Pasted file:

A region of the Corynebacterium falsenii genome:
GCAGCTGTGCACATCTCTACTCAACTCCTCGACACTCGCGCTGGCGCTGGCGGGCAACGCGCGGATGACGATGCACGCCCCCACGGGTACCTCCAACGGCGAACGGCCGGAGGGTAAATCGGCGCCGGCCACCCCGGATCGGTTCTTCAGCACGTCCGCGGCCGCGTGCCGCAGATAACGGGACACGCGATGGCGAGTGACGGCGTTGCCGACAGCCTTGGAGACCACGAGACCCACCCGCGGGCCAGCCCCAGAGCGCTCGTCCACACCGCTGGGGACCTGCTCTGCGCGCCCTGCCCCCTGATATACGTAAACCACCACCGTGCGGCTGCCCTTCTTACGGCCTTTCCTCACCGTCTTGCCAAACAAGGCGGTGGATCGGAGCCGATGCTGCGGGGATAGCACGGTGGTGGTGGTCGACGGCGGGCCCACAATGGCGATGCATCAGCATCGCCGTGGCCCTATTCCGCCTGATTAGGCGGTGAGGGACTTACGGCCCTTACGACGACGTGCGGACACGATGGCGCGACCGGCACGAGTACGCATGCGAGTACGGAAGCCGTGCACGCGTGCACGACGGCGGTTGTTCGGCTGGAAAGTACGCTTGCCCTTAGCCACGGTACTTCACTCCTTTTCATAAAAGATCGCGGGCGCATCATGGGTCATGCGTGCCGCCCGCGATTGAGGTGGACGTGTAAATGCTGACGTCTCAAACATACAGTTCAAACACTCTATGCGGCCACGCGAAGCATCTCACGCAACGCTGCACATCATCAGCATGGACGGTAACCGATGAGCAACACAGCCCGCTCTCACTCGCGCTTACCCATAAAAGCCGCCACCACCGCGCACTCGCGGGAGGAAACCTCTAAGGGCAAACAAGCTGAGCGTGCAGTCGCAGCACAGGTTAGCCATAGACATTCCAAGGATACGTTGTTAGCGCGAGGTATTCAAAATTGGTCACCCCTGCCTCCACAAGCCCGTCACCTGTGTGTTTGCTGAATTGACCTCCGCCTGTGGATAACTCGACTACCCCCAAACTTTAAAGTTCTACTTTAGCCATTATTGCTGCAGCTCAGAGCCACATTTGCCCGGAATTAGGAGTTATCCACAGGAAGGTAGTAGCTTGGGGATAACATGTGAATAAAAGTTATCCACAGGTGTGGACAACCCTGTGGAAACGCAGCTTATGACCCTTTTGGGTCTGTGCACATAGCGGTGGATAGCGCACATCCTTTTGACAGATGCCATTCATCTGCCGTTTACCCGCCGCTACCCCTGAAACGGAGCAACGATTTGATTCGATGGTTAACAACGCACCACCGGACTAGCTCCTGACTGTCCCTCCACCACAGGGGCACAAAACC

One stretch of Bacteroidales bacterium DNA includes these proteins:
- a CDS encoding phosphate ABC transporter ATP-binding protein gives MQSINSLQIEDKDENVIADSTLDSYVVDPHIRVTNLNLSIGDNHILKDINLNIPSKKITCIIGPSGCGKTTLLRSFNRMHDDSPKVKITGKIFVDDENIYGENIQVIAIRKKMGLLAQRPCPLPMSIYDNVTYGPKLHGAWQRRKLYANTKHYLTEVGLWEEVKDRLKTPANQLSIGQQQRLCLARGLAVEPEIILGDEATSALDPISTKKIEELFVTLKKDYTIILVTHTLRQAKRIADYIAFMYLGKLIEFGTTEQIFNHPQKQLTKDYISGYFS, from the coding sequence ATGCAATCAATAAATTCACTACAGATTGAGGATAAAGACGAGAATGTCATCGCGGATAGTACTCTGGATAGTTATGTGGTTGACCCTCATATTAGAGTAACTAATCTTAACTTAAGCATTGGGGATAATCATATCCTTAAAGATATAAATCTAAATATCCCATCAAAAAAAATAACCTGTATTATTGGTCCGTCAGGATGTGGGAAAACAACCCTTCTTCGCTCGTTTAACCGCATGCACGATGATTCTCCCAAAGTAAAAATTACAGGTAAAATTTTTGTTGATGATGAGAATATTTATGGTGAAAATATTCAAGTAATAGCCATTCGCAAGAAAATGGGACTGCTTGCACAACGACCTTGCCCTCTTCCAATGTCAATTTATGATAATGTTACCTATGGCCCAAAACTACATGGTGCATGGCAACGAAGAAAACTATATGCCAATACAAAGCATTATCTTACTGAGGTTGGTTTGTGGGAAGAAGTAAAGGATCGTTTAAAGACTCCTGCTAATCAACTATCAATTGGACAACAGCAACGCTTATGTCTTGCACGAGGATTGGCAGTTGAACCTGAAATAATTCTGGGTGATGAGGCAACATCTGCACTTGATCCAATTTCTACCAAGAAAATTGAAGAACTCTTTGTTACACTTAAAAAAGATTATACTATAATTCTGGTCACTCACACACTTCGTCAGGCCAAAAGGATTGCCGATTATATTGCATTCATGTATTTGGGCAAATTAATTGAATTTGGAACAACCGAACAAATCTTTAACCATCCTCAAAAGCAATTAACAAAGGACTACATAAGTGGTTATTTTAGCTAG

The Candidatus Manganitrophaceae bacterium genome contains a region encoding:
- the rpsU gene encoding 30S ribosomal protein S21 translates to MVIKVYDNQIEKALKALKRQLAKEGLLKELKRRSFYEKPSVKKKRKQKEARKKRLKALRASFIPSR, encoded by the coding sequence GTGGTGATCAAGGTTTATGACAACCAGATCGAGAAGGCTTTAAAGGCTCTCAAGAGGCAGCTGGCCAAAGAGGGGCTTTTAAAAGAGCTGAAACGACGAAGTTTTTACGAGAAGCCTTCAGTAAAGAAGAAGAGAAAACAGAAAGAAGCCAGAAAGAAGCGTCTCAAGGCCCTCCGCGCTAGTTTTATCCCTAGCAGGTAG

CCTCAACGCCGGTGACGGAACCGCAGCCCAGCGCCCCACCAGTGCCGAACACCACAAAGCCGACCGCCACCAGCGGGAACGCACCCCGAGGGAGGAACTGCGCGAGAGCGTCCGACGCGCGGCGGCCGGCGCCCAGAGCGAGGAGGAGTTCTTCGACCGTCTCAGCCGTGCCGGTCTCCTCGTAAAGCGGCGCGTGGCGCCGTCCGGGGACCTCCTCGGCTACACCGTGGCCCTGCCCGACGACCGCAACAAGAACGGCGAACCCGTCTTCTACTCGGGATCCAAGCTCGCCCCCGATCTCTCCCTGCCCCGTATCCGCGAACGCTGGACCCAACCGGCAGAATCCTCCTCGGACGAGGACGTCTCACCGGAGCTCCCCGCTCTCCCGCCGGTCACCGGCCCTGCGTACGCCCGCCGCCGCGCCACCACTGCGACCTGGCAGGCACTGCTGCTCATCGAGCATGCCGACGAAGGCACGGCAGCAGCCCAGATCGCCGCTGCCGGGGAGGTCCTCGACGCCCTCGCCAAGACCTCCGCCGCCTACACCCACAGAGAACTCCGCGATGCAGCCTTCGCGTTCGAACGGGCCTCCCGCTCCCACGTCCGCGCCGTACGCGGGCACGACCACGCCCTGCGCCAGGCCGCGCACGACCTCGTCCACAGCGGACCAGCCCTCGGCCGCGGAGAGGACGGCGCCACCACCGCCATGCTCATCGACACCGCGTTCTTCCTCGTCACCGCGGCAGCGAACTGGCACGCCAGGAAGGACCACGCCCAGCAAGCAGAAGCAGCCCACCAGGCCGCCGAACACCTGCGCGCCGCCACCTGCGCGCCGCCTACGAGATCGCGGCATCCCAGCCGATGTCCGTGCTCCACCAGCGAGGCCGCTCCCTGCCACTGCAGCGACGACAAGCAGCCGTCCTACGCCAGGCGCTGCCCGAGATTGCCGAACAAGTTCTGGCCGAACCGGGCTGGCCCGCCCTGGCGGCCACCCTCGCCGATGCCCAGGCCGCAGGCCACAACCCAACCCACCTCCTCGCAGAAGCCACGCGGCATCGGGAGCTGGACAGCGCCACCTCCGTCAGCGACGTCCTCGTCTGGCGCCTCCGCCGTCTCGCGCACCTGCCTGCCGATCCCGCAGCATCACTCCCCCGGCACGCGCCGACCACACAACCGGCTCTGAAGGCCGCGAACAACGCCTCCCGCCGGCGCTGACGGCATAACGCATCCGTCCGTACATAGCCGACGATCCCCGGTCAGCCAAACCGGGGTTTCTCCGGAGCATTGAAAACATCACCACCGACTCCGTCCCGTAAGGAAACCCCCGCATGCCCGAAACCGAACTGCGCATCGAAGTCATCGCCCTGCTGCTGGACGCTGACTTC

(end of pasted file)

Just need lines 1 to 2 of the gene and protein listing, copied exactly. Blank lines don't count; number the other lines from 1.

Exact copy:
A region of the Corynebacterium falsenii genome:
GCAGCTGTGCACATCTCTACTCAACTCCTCGACACTCGCGCTGGCGCTGGCGGGCAACGCGCGGATGACGATGCACGCCCCCACGGGTACCTCCAACGGCGAACGGCCGGAGGGTAAATCGGCGCCGGCCACCCCGGATCGGTTCTTCAGCACGTCCGCGGCCGCGTGCCGCAGATAACGGGACACGCGATGGCGAGTGACGGCGTTGCCGACAGCCTTGGAGACCACGAGACCCACCCGCGGGCCAGCCCCAGAGCGCTCGTCCACACCGCTGGGGACCTGCTCTGCGCGCCCTGCCCCCTGATATACGTAAACCACCACCGTGCGGCTGCCCTTCTTACGGCCTTTCCTCACCGTCTTGCCAAACAAGGCGGTGGATCGGAGCCGATGCTGCGGGGATAGCACGGTGGTGGTGGTCGACGGCGGGCCCACAATGGCGATGCATCAGCATCGCCGTGGCCCTATTCCGCCTGATTAGGCGGTGAGGGACTTACGGCCCTTACGACGACGTGCGGACACGATGGCGCGACCGGCACGAGTACGCATGCGAGTACGGAAGCCGTGCACGCGTGCACGACGGCGGTTGTTCGGCTGGAAAGTACGCTTGCCCTTAGCCACGGTACTTCACTCCTTTTCATAAAAGATCGCGGGCGCATCATGGGTCATGCGTGCCGCCCGCGATTGAGGTGGACGTGTAAATGCTGACGTCTCAAACATACAGTTCAAACACTCTATGCGGCCACGCGAAGCATCTCACGCAACGCTGCACATCATCAGCATGGACGGTAACCGATGAGCAACACAGCCCGCTCTCACTCGCGCTTACCCATAAAAGCCGCCACCACCGCGCACTCGCGGGAGGAAACCTCTAAGGGCAAACAAGCTGAGCGTGCAGTCGCAGCACAGGTTAGCCATAGACATTCCAAGGATACGTTGTTAGCGCGAGGTATTCAAAATTGGTCACCCCTGCCTCCACAAGCCCGTCACCTGTGTGTTTGCTGAATTGACCTCCGCCTGTGGATAACTCGACTACCCCCAAACTTTAAAGTTCTACTTTAGCCATTATTGCTGCAGCTCAGAGCCACATTTGCCCGGAATTAGGAGTTATCCACAGGAAGGTAGTAGCTTGGGGATAACATGTGAATAAAAGTTATCCACAGGTGTGGACAACCCTGTGGAAACGCAGCTTATGACCCTTTTGGGTCTGTGCACATAGCGGTGGATAGCGCACATCCTTTTGACAGATGCCATTCATCTGCCGTTTACCCGCCGCTACCCCTGAAACGGAGCAACGATTTGATTCGATGGTTAACAACGCACCACCGGACTAGCTCCTGACTGTCCCTCCACCACAGGGGCACAAAACC